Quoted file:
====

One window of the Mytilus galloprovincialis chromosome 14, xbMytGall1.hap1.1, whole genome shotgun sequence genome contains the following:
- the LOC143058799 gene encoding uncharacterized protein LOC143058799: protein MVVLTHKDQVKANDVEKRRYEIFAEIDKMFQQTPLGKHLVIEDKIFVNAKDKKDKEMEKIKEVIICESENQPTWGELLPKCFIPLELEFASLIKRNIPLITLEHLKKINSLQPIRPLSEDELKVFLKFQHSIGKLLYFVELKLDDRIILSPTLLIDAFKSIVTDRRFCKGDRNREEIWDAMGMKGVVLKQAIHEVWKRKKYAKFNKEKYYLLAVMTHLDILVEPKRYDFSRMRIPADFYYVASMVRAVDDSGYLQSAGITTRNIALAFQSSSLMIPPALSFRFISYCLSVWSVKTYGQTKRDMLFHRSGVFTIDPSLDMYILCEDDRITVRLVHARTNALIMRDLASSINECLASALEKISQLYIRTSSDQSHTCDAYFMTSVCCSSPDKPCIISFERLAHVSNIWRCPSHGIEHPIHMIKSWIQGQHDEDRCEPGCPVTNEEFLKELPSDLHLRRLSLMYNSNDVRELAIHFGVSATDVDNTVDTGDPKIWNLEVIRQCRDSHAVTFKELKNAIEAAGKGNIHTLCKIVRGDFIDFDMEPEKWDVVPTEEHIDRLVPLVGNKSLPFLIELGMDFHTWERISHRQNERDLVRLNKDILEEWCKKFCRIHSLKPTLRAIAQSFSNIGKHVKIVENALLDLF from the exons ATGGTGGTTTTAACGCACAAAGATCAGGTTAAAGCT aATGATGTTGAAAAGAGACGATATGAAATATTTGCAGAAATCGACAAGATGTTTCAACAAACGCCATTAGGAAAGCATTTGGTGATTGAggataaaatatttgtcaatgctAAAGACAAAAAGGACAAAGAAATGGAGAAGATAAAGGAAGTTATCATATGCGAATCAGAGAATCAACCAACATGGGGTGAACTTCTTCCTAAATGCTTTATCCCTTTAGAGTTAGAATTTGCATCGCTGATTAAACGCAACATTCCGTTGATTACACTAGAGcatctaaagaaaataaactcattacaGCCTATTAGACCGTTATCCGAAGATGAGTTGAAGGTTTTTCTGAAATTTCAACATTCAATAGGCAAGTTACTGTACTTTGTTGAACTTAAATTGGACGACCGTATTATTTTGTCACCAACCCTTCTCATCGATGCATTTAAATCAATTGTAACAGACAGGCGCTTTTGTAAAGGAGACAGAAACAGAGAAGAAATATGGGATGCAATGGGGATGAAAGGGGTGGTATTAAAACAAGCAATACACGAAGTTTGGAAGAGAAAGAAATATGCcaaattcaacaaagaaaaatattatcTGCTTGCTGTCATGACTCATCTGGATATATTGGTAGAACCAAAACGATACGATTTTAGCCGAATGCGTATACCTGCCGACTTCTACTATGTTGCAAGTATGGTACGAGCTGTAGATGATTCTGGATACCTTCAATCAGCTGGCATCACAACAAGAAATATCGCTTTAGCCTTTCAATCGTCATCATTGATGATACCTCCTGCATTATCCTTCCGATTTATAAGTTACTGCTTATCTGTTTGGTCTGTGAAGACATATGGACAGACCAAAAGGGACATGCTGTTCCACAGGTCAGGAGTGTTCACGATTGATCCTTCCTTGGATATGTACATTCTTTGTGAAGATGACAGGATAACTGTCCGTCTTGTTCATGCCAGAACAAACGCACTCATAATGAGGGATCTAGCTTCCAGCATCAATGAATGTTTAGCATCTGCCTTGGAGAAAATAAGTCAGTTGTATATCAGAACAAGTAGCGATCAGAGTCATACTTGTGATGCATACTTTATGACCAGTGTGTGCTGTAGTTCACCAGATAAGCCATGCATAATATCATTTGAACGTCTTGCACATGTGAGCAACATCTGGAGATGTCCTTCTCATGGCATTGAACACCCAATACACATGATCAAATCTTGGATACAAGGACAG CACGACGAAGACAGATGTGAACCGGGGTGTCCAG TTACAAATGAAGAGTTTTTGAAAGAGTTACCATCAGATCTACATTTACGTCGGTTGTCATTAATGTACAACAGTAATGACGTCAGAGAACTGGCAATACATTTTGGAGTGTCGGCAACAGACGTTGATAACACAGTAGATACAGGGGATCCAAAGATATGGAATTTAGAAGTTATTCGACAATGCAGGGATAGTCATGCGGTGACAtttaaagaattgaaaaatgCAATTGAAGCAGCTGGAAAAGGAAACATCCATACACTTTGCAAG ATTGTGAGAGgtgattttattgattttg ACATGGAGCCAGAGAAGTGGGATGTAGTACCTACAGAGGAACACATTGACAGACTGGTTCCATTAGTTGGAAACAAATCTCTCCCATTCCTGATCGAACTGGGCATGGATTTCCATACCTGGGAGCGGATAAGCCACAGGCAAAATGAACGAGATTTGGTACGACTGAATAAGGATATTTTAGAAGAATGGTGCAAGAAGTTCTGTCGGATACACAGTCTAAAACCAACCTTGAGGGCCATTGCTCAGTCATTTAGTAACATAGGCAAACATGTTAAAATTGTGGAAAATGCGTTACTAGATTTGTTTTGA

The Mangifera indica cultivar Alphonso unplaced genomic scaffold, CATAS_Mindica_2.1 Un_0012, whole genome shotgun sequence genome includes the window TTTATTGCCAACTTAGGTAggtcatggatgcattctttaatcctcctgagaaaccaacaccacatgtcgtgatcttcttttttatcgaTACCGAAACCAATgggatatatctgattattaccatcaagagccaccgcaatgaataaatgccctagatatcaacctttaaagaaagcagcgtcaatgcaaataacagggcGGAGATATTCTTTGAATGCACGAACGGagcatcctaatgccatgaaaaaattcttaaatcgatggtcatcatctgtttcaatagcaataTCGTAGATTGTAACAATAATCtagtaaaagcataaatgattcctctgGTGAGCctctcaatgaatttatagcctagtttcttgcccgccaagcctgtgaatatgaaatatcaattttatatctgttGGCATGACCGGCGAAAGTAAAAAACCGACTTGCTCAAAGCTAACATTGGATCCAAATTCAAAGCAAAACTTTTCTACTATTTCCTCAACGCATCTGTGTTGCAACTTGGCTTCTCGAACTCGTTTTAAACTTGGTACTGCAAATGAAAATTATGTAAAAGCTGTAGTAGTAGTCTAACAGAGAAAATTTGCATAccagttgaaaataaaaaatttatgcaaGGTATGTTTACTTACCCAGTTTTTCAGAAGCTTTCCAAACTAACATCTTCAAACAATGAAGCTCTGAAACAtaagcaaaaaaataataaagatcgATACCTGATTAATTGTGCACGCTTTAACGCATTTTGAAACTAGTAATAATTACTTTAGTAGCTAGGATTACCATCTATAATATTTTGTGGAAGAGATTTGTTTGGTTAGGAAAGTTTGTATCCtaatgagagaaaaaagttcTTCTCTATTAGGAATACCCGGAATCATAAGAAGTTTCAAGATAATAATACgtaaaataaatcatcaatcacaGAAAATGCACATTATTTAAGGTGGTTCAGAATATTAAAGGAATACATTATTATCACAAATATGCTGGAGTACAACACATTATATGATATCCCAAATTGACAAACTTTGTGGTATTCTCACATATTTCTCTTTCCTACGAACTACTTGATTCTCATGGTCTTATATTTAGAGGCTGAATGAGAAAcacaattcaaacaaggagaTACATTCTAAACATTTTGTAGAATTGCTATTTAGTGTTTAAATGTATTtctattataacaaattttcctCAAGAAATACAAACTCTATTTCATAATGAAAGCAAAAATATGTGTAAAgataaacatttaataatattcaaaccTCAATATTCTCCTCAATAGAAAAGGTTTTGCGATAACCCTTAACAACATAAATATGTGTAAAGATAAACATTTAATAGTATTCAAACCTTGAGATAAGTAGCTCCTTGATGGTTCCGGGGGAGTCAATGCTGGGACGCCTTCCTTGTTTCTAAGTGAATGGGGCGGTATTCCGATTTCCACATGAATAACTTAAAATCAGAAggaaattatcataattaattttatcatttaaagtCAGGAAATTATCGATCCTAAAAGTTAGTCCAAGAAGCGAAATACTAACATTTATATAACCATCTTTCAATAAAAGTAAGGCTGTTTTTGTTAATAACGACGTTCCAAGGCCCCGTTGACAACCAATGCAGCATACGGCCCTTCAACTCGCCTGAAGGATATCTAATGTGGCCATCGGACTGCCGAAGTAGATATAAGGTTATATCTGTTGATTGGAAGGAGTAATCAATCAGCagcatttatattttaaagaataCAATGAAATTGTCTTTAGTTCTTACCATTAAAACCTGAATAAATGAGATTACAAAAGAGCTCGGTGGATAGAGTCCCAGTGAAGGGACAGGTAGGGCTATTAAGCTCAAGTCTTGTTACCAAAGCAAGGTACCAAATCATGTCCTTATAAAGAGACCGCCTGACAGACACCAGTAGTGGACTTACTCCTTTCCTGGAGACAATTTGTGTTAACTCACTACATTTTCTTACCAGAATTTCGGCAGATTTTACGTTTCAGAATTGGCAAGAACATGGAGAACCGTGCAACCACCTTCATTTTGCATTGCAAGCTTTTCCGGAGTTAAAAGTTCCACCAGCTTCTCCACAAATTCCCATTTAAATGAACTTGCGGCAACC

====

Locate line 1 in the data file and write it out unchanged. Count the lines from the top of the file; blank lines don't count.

One window of the Mytilus galloprovincialis chromosome 14, xbMytGall1.hap1.1, whole genome shotgun sequence genome contains the following: